A lull for the West African music genre Afrobeats was expected in the first month of 2023. This much can be predicted for the first quarter of ... 2023, a necessary spell of relative silence and rest from the dashing throttle of the last few months of 2022.
“We got the continent from colonial powers which was not manageable [or] viable,” Zinsou, an economist and investment banker who served as Benin’s premier from 2015 to 2016, tells The Africa Report on the sideline of the Alliance for a Green Revolution Forum (AGRF) in Kigali, Rwanda. The annual event is organised by Alliance for a Green Revolution in Africa (AGRA), a farmer-centred institution that focuses on transforming Africa’s smallholder farming.
The first post-independence generation of leaders had the challenging task of building states that barely generated revenue, Zinsou says.
In the process, they taxed all levels of agricultural production, including exports, bucking the global trend at the time of taxing imports and subsidising exports. It was these taxes that fed the treasury and built African states.
“In my view, we have an immense financial debt to the farmers and now we have to pay this debt,” he says. “We should ensure that they receive the financial resources out of respect and duty of justice. It’s not that we have to subside for them, we have to give them back part of what they have contributed.”
When he assumed office as the prime minister of Benin in 2015, Zinsou said the first question he had for the central bank governor was: How much is the budget allocation for agriculture? The answer he got was 2%, yet the sector was contributing 27% to the country’s GDP. Such an “imbalance is terrible”, he says.
Is climate change a game changer?
These days, substantial investment in the agriculture sector is even more pressing, Zinsou says, with farmers in dire need of financing to survive climate change.
In the 1960s, agriculture was the main driver of economic growth in almost all Sub-Saharan African countries. As of 2021, the World Bank estimated that agriculture contributed 17% to the continent’s economic growth, behind the service sector and industry, the top two drivers that contribute about 50% and 30% to Africa’s GDP, respectively.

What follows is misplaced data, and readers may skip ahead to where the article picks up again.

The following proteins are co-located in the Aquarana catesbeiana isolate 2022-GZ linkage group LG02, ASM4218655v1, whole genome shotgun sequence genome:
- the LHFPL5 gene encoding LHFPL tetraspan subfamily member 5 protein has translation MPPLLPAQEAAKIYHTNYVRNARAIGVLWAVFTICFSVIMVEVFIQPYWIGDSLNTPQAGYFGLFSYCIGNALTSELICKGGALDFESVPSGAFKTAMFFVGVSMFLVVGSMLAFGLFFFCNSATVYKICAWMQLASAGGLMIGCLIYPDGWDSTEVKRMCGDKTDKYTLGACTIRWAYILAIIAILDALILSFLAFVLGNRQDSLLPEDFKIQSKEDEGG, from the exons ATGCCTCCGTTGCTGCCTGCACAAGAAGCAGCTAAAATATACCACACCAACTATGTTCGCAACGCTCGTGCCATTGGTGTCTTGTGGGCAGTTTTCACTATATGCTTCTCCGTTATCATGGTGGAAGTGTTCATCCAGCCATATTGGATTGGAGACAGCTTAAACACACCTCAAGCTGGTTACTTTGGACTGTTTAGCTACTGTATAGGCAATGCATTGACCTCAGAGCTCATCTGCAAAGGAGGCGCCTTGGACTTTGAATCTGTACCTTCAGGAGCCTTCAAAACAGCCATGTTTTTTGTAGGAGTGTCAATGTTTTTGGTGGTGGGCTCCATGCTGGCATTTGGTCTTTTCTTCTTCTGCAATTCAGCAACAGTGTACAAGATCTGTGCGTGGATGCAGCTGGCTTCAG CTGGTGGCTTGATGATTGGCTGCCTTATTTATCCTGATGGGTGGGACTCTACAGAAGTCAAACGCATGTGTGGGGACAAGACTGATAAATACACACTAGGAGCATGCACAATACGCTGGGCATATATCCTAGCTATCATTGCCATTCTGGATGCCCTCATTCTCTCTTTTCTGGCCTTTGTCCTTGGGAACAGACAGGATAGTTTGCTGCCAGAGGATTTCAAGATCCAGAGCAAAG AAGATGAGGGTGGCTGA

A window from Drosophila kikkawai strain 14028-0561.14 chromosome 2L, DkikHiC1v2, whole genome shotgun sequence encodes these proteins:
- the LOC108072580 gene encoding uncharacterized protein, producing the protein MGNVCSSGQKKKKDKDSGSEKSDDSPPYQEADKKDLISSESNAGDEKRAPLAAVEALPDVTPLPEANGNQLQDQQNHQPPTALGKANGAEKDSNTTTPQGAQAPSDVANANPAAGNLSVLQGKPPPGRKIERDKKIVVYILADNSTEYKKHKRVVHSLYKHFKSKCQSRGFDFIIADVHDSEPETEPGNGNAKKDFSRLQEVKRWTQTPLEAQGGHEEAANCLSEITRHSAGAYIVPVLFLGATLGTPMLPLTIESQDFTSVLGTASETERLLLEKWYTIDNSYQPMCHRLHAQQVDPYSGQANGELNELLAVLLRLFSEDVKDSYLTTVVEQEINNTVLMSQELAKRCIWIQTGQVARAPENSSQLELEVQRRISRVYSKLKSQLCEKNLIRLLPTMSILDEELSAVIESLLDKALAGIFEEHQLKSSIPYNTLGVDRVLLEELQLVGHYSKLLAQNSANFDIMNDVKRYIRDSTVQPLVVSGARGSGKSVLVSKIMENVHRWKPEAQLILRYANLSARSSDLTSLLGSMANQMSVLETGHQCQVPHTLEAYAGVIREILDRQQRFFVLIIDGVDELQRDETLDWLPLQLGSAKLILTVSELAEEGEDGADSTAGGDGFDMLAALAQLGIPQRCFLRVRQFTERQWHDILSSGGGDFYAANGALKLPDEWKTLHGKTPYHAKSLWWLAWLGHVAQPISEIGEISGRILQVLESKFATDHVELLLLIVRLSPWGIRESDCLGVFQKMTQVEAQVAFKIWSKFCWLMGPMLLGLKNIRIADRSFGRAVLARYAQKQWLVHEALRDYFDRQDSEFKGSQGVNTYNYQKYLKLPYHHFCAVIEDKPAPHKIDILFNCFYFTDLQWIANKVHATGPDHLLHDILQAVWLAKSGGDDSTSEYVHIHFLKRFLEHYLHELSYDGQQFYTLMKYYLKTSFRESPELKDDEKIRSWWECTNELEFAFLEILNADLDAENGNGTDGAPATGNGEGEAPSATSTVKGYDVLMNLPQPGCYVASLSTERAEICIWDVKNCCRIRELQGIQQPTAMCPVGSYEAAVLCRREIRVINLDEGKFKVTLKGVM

Imagine what it will be with a bit of credit, irrigation and electricity. We have to equip them [farmers] with productivity tools and inputs
In countries like Chad, Sierra Leone and Somalia, agriculture still makes up over 50% of economic growth. However, in other nations, including Comoros, Central African Republic, Ethiopia, Guinea Bissau, Liberia, Mali and Niger, the sector constitutes a smaller portion in the ballpark of 30%.
Even though agriculture is no longer the main driver of economic growth in Africa, Zinsou believes African countries now have a breathing space to shift more funding to the sector to help farmers deal with the impact of climate change.
Lack of public, private backing
Agriculture funding from governments has hardly been flowing despite the Maputo declaration signed almost two decades ago, when multiple countries pledged to allot 10% of their respective annual budgets to the sector.
The said funding from the private sector into Africa hasn’t been substantial either, but Zinsou is optimistic that private equity, which has long been directed towards infrastructure projects in Africa, will start flowing into the sector – next to the climate change funding that the continent has already been receiving.
“We will have this driving force of private liquidity added to finance from development financial institutions and government resources going into the sector,” he says.
Aceli Africa, which mobilises funding for investment in the agriculture sector, aims to fill a $65bn funding gap for African small- and medium enterprises (SMEs).
Climate financing from multilateral development banks in Africa’s agriculture sector nearly quintupled in three years, increasing from $433m in 2015 to $2bn in 2018. It then declined to just over $1bn in 2020, according to a report by the Washington-based Brookings Institute.
Climate change adaptation in the agriculture and food system in Africa requires $15bn per annum, which is less than 1% of the continent’s GDP, the institute says, warning that inaction will exacerbate global warming-induced problems and cost African nations a dear price.
African farmers have proved their worth
Zinsou has high hopes for African farmers. He says the improvements they have achieved in terms of productivity and yields, despite the lack of financial support, have been remarkable, citing Benin’s cotton production which has doubled in six years.
“I think that in terms of skills and rationality, unlike what many think, what they [farmers] have delivered without credit, water, mechanisation is just amazing,” Zinsou says.
“Imagine what it will be with a bit of credit, irrigation and electricity. We have to equip them with productivity tools and inputs.”
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